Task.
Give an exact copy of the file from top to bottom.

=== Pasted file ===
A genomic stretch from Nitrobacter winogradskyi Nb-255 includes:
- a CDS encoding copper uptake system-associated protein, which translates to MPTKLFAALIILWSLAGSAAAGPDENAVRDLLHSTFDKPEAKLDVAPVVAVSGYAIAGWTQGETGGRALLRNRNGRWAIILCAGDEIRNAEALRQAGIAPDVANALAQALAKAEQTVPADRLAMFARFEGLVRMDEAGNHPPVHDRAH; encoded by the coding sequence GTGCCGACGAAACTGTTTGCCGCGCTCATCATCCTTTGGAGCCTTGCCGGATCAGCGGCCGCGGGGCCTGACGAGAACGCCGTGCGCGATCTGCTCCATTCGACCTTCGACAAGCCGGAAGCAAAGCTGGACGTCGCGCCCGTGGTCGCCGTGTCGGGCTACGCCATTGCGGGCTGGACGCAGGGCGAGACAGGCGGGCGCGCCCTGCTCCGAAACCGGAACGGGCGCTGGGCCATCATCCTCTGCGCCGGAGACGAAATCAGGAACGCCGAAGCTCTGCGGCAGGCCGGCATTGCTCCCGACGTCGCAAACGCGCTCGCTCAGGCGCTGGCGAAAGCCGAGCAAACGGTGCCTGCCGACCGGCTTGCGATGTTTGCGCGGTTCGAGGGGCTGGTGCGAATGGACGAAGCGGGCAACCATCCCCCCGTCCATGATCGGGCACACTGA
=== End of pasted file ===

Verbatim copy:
A genomic stretch from Nitrobacter winogradskyi Nb-255 includes:
- a CDS encoding copper uptake system-associated protein, which translates to MPTKLFAALIILWSLAGSAAAGPDENAVRDLLHSTFDKPEAKLDVAPVVAVSGYAIAGWTQGETGGRALLRNRNGRWAIILCAGDEIRNAEALRQAGIAPDVANALAQALAKAEQTVPADRLAMFARFEGLVRMDEAGNHPPVHDRAH; encoded by the coding sequence GTGCCGACGAAACTGTTTGCCGCGCTCATCATCCTTTGGAGCCTTGCCGGATCAGCGGCCGCGGGGCCTGACGAGAACGCCGTGCGCGATCTGCTCCATTCGACCTTCGACAAGCCGGAAGCAAAGCTGGACGTCGCGCCCGTGGTCGCCGTGTCGGGCTACGCCATTGCGGGCTGGACGCAGGGCGAGACAGGCGGGCGCGCCCTGCTCCGAAACCGGAACGGGCGCTGGGCCATCATCCTCTGCGCCGGAGACGAAATCAGGAACGCCGAAGCTCTGCGGCAGGCCGGCATTGCTCCCGACGTCGCAAACGCGCTCGCTCAGGCGCTGGCGAAAGCCGAGCAAACGGTGCCTGCCGACCGGCTTGCGATGTTTGCGCGGTTCGAGGGGCTGGTGCGAATGGACGAAGCGGGCAACCATCCCCCCGTCCATGATCGGGCACACTGA